Therapy should never feel forced, and we find this even more true of trauma victims. Our priority is making sure you feel comfortable talking to your therapist. Our first session is always an information gathering session to help us create as full of a picture as possible. After our first session, we utilize a mixture of psychotherapy and somatic therapy techniques. Talking about our thoughts is helpful in increasing personal awareness. When feeling triggered, it can be crucial to understand your thoughts before you are willing to address the emotions that accompany them. Do your thoughts go from work-focused to survival-focused without any warning? Talk about it with your therapist!
What if talking about your thoughts and emotions are difficult? We believe that there is sometimes an unnecessary pressure to share every detail of a painful experience straight out of the gate. Depending on your experiences, it may be easier to talk about thoughts without the pressure of emotions. This is why we focus heavily on the relationship between the therapist and client. If you are sharing more than you are comfortable during a session, this can be harmful to our relationship and your healing. With each session, we focus on learning more about what happened and how it has affected your life. For some, this involves research articles and books. For others, we use drawing or writing to express what you feel is necessary to release.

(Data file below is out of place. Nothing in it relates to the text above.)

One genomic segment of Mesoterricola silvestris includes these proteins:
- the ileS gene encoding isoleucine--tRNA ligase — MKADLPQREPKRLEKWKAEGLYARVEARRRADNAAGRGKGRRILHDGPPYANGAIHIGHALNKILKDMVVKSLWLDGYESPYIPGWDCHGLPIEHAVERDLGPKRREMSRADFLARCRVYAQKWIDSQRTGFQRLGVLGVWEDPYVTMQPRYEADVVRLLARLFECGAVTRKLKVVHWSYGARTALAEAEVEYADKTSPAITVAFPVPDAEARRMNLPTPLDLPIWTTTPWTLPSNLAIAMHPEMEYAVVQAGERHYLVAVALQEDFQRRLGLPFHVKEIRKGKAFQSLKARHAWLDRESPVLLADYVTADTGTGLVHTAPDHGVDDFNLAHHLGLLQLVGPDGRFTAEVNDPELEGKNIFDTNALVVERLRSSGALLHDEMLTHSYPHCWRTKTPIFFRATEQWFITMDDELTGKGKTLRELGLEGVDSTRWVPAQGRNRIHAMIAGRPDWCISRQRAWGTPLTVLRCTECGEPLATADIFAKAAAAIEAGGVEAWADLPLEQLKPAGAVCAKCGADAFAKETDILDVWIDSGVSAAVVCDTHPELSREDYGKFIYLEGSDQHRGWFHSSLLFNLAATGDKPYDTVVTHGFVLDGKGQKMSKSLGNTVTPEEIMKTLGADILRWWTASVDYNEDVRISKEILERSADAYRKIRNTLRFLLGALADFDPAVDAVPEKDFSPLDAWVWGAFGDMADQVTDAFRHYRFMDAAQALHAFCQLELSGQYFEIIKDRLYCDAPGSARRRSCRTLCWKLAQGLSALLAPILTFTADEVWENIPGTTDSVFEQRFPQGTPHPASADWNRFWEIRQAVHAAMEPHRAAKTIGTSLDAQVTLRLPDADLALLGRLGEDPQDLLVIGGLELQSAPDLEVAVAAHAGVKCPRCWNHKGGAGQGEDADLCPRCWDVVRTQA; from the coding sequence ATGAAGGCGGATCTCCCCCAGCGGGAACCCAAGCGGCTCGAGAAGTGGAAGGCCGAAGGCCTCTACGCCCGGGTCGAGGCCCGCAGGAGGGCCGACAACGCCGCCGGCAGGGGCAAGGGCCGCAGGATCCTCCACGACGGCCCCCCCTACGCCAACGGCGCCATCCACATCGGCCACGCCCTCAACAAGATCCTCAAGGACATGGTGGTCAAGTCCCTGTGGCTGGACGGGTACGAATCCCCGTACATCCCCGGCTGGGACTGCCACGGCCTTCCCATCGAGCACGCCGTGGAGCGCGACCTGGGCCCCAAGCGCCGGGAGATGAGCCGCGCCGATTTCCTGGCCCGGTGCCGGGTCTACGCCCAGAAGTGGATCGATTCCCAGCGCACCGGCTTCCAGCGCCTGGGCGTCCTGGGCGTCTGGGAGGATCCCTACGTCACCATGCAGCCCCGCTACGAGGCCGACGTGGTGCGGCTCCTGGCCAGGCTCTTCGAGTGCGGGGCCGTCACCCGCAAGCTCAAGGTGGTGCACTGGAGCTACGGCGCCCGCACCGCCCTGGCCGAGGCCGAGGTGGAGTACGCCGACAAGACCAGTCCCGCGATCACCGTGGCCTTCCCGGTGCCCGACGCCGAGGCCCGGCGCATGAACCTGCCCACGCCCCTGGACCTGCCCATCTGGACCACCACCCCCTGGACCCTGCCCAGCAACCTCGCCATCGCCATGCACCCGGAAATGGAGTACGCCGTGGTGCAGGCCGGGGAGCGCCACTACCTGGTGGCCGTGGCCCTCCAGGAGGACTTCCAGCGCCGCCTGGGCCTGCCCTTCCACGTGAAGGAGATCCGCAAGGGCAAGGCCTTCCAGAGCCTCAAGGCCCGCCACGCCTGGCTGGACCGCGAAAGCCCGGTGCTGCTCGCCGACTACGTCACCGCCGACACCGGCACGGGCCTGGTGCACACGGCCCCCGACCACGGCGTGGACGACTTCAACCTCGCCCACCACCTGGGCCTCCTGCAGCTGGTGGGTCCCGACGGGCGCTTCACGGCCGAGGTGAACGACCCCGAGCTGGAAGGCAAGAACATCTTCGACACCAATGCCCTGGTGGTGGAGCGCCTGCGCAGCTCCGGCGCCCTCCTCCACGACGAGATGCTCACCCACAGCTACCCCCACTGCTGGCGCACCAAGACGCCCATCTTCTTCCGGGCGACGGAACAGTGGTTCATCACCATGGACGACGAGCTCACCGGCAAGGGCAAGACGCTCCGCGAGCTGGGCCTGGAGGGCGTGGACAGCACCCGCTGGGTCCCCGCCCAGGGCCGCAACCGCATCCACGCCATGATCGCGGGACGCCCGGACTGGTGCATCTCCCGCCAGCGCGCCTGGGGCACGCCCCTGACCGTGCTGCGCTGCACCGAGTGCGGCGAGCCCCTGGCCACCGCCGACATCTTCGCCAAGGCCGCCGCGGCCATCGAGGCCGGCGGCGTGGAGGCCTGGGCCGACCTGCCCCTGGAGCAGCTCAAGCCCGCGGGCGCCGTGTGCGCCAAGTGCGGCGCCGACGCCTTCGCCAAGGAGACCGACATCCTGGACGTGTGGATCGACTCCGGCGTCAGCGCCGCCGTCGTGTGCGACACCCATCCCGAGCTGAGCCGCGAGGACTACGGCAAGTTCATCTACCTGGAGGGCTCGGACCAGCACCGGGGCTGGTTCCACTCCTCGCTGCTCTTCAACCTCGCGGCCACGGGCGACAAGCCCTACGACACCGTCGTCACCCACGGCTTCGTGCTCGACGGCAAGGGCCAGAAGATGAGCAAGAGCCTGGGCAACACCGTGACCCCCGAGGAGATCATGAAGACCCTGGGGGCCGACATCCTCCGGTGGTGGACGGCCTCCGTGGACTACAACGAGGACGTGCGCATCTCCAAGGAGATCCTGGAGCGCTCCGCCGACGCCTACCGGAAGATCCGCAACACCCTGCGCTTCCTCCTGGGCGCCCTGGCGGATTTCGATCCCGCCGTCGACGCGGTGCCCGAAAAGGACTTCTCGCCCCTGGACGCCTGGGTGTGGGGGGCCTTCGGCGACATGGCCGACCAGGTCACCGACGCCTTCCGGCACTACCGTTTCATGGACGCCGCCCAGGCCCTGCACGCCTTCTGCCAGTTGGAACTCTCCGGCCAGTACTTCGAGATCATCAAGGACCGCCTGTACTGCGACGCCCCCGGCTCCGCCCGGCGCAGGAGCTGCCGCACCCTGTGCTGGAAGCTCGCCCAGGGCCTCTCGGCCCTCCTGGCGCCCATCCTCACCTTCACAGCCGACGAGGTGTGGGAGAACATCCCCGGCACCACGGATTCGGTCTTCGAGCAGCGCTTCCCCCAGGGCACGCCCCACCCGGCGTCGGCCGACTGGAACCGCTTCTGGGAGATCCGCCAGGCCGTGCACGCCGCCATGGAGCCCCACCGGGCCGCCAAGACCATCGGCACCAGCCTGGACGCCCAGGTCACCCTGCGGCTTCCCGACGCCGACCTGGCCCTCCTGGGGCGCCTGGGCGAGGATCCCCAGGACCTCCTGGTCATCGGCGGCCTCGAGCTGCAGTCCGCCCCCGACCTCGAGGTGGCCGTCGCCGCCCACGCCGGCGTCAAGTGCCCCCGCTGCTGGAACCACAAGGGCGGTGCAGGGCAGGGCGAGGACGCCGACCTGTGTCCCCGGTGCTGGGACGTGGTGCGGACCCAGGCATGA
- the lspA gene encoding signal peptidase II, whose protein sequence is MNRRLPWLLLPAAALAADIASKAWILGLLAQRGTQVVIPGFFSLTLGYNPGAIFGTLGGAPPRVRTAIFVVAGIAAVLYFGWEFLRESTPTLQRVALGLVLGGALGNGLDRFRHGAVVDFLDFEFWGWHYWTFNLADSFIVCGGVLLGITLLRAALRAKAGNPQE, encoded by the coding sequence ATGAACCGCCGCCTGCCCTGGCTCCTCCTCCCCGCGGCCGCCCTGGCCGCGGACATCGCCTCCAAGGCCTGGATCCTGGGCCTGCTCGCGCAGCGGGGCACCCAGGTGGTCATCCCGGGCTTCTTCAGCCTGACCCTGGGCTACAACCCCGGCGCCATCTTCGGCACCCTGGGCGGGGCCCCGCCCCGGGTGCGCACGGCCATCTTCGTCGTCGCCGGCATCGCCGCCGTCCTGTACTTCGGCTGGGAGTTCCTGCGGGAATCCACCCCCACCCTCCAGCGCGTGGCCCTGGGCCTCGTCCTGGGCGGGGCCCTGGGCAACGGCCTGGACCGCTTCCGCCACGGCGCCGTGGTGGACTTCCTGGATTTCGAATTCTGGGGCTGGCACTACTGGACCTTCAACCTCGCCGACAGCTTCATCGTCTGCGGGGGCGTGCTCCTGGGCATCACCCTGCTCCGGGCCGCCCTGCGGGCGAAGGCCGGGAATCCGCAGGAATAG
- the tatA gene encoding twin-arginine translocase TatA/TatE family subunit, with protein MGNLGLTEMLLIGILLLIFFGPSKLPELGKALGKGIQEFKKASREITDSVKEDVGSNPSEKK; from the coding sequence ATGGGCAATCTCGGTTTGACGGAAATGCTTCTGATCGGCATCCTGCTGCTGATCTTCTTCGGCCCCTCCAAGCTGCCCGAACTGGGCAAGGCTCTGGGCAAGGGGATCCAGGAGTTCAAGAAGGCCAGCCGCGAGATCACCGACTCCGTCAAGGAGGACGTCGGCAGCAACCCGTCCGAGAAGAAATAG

Another primary technique we utilize during trauma-focused sessions is somatic therapy. This is a fancy way of saying that we encourage clients to use multiple senses to experience. Using multiple senses is helpful for a number of reasons. Firstly, it can help ground you when you begin to feel triggered. Using other senses also has the ability to pull you into the current moment rather than being stuck in a painful memory. Once your body is grounded in the present, you can pull yourself away from the past. Another reason why somatic therapy is wonderful during a trauma-focused session is that you can learn to understand your trauma. Some traumas are easier recognized than others. For example, think of a time when you were stuck in a scary situation where your muscles were tensed for hours. Are your muscles tensing right now? What thoughts are going through your mind in addition to your tensing muscles? What are you feeling? This is just a brief example of what our session might sound like if you are re-experiencing trauma.